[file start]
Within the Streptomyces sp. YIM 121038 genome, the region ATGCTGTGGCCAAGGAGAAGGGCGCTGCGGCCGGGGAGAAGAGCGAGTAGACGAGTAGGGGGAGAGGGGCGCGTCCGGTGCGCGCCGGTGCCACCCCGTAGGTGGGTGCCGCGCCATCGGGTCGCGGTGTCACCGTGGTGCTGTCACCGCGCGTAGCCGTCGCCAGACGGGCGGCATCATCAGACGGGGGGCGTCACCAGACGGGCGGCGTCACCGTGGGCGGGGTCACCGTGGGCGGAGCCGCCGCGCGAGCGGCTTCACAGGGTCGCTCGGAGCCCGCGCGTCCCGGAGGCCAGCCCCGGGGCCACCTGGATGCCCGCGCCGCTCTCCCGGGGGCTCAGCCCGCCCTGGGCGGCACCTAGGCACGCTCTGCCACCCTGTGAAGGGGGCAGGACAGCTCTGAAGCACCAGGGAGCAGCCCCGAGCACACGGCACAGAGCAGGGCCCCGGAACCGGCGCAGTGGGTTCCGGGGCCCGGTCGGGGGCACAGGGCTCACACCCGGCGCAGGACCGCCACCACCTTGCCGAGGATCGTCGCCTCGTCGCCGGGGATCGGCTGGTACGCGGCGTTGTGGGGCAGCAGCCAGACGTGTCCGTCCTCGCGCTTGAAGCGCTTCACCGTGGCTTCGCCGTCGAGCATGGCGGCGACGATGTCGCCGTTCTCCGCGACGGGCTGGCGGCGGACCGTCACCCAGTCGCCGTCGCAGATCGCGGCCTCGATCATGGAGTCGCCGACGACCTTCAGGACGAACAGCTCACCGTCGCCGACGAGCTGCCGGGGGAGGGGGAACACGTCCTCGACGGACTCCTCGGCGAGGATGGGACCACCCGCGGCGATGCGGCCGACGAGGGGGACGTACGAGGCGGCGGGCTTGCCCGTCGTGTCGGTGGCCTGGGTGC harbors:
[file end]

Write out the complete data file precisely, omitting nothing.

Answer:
Within the Streptomyces sp. YIM 121038 genome, the region ATGCTGTGGCCAAGGAGAAGGGCGCTGCGGCCGGGGAGAAGAGCGAGTAGACGAGTAGGGGGAGAGGGGCGCGTCCGGTGCGCGCCGGTGCCACCCCGTAGGTGGGTGCCGCGCCATCGGGTCGCGGTGTCACCGTGGTGCTGTCACCGCGCGTAGCCGTCGCCAGACGGGCGGCATCATCAGACGGGGGGCGTCACCAGACGGGCGGCGTCACCGTGGGCGGGGTCACCGTGGGCGGAGCCGCCGCGCGAGCGGCTTCACAGGGTCGCTCGGAGCCCGCGCGTCCCGGAGGCCAGCCCCGGGGCCACCTGGATGCCCGCGCCGCTCTCCCGGGGGCTCAGCCCGCCCTGGGCGGCACCTAGGCACGCTCTGCCACCCTGTGAAGGGGGCAGGACAGCTCTGAAGCACCAGGGAGCAGCCCCGAGCACACGGCACAGAGCAGGGCCCCGGAACCGGCGCAGTGGGTTCCGGGGCCCGGTCGGGGGCACAGGGCTCACACCCGGCGCAGGACCGCCACCACCTTGCCGAGGATCGTCGCCTCGTCGCCGGGGATCGGCTGGTACGCGGCGTTGTGGGGCAGCAGCCAGACGTGTCCGTCCTCGCGCTTGAAGCGCTTCACCGTGGCTTCGCCGTCGAGCATGGCGGCGACGATGTCGCCGTTCTCCGCGACGGGCTGGCGGCGGACCGTCACCCAGTCGCCGTCGCAGATCGCGGCCTCGATCATGGAGTCGCCGACGACCTTCAGGACGAACAGCTCACCGTCGCCGACGAGCTGCCGGGGGAGGGGGAACACGTCCTCGACGGACTCCTCGGCGAGGATGGGACCACCCGCGGCGATGCGGCCGACGAGGGGGACGTACGAGGCGGCGGGCTTGCCCGTCGTGTCGGTGGCCTGGGTGC harbors: